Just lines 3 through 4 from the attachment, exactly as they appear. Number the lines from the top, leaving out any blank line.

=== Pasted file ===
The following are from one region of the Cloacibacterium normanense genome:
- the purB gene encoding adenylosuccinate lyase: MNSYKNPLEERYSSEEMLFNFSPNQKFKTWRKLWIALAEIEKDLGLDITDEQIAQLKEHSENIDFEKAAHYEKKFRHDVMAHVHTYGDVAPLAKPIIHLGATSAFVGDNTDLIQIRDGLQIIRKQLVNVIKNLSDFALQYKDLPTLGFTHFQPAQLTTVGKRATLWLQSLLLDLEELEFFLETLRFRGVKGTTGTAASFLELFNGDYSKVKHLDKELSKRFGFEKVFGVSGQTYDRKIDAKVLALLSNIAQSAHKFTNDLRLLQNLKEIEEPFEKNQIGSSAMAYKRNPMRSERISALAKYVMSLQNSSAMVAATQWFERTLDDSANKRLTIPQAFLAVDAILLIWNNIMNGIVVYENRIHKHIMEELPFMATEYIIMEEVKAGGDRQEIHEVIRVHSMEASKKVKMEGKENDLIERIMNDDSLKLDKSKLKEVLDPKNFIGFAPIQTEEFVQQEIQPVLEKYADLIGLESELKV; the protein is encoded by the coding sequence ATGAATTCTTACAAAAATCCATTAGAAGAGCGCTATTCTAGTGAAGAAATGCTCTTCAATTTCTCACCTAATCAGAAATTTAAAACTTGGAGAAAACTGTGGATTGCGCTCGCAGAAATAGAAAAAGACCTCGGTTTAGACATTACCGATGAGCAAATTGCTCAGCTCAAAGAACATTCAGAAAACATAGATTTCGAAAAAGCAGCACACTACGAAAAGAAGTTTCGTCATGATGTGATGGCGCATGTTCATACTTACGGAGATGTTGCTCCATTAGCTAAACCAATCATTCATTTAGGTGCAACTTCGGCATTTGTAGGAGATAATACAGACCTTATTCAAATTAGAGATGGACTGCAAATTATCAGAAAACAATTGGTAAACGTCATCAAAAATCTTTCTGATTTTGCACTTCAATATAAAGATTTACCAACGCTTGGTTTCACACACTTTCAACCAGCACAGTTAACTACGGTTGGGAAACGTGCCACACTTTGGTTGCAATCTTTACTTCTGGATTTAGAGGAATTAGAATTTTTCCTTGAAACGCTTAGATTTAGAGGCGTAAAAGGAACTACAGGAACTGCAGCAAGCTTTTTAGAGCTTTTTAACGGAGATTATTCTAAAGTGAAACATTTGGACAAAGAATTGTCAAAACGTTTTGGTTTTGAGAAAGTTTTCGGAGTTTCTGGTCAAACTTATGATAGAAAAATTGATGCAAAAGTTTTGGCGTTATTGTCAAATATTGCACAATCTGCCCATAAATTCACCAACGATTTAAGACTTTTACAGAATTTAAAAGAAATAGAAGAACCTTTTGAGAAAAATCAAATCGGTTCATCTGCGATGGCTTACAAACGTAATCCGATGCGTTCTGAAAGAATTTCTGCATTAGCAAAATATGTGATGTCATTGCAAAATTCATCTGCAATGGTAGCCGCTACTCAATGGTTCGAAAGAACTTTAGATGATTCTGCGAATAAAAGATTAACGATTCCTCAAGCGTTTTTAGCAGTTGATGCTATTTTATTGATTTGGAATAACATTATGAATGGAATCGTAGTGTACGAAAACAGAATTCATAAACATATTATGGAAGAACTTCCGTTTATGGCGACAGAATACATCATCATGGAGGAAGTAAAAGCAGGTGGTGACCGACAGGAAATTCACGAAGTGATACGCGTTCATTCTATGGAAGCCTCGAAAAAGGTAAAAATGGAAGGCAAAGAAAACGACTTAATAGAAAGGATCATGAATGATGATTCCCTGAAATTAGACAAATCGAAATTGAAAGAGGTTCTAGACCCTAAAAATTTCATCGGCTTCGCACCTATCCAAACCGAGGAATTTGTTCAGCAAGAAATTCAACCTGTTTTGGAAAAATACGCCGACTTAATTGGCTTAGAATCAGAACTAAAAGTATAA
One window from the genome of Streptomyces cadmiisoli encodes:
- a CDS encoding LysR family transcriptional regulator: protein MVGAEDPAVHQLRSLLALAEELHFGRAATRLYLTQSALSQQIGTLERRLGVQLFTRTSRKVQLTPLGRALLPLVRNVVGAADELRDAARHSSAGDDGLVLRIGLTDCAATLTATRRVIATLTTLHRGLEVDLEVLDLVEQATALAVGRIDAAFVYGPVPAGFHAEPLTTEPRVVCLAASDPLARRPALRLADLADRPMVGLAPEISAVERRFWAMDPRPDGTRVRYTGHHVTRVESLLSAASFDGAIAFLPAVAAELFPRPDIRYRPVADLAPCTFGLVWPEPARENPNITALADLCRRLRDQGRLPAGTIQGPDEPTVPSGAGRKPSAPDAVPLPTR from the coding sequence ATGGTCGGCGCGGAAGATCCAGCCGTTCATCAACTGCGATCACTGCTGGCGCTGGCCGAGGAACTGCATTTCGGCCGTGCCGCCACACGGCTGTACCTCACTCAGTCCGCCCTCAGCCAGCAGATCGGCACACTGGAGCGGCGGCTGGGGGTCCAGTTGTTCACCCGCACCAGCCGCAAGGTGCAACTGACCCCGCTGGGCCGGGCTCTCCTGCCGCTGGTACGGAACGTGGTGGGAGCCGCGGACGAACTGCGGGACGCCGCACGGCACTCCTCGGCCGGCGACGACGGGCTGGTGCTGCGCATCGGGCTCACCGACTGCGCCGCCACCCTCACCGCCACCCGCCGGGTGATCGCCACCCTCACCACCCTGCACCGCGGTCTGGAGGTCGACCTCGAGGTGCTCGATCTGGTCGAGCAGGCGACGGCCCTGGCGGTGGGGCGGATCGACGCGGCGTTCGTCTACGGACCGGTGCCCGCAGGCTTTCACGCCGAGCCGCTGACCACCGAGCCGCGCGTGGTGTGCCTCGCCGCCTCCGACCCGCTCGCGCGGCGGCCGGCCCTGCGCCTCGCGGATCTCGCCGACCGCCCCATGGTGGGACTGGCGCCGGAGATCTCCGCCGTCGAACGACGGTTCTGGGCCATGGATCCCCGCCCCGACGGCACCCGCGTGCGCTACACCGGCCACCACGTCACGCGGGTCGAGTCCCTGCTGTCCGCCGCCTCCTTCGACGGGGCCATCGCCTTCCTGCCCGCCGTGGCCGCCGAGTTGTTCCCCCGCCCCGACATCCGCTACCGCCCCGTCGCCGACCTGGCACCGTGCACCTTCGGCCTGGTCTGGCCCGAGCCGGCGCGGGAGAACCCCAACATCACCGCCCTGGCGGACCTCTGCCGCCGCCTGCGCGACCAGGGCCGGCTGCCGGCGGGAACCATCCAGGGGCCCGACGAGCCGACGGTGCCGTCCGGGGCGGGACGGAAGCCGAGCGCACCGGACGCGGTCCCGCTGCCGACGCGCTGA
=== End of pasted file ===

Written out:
One window from the genome of Streptomyces cadmiisoli encodes:
- a CDS encoding LysR family transcriptional regulator: protein MVGAEDPAVHQLRSLLALAEELHFGRAATRLYLTQSALSQQIGTLERRLGVQLFTRTSRKVQLTPLGRALLPLVRNVVGAADELRDAARHSSAGDDGLVLRIGLTDCAATLTATRRVIATLTTLHRGLEVDLEVLDLVEQATALAVGRIDAAFVYGPVPAGFHAEPLTTEPRVVCLAASDPLARRPALRLADLADRPMVGLAPEISAVERRFWAMDPRPDGTRVRYTGHHVTRVESLLSAASFDGAIAFLPAVAAELFPRPDIRYRPVADLAPCTFGLVWPEPARENPNITALADLCRRLRDQGRLPAGTIQGPDEPTVPSGAGRKPSAPDAVPLPTR from the coding sequence ATGGTCGGCGCGGAAGATCCAGCCGTTCATCAACTGCGATCACTGCTGGCGCTGGCCGAGGAACTGCATTTCGGCCGTGCCGCCACACGGCTGTACCTCACTCAGTCCGCCCTCAGCCAGCAGATCGGCACACTGGAGCGGCGGCTGGGGGTCCAGTTGTTCACCCGCACCAGCCGCAAGGTGCAACTGACCCCGCTGGGCCGGGCTCTCCTGCCGCTGGTACGGAACGTGGTGGGAGCCGCGGACGAACTGCGGGACGCCGCACGGCACTCCTCGGCCGGCGACGACGGGCTGGTGCTGCGCATCGGGCTCACCGACTGCGCCGCCACCCTCACCGCCACCCGCCGGGTGATCGCCACCCTCACCACCCTGCACCGCGGTCTGGAGGTCGACCTCGAGGTGCTCGATCTGGTCGAGCAGGCGACGGCCCTGGCGGTGGGGCGGATCGACGCGGCGTTCGTCTACGGACCGGTGCCCGCAGGCTTTCACGCCGAGCCGCTGACCACCGAGCCGCGCGTGGTGTGCCTCGCCGCCTCCGACCCGCTCGCGCGGCGGCCGGCCCTGCGCCTCGCGGATCTCGCCGACCGCCCCATGGTGGGACTGGCGCCGGAGATCTCCGCCGTCGAACGACGGTTCTGGGCCATGGATCCCCGCCCCGACGGCACCCGCGTGCGCTACACCGGCCACCACGTCACGCGGGTCGAGTCCCTGCTGTCCGCCGCCTCCTTCGACGGGGCCATCGCCTTCCTGCCCGCCGTGGCCGCCGAGTTGTTCCCCCGCCCCGACATCCGCTACCGCCCCGTCGCCGACCTGGCACCGTGCACCTTCGGCCTGGTCTGGCCCGAGCCGGCGCGGGAGAACCCCAACATCACCGCCCTGGCGGACCTCTGCCGCCGCCTGCGCGACCAGGGCCGGCTGCCGGCGGGAACCATCCAGGGGCCCGACGAGCCGACGGTGCCGTCCGGGGCGGGACGGAAGCCGAGCGCACCGGACGCGGTCCCGCTGCCGACGCGCTGA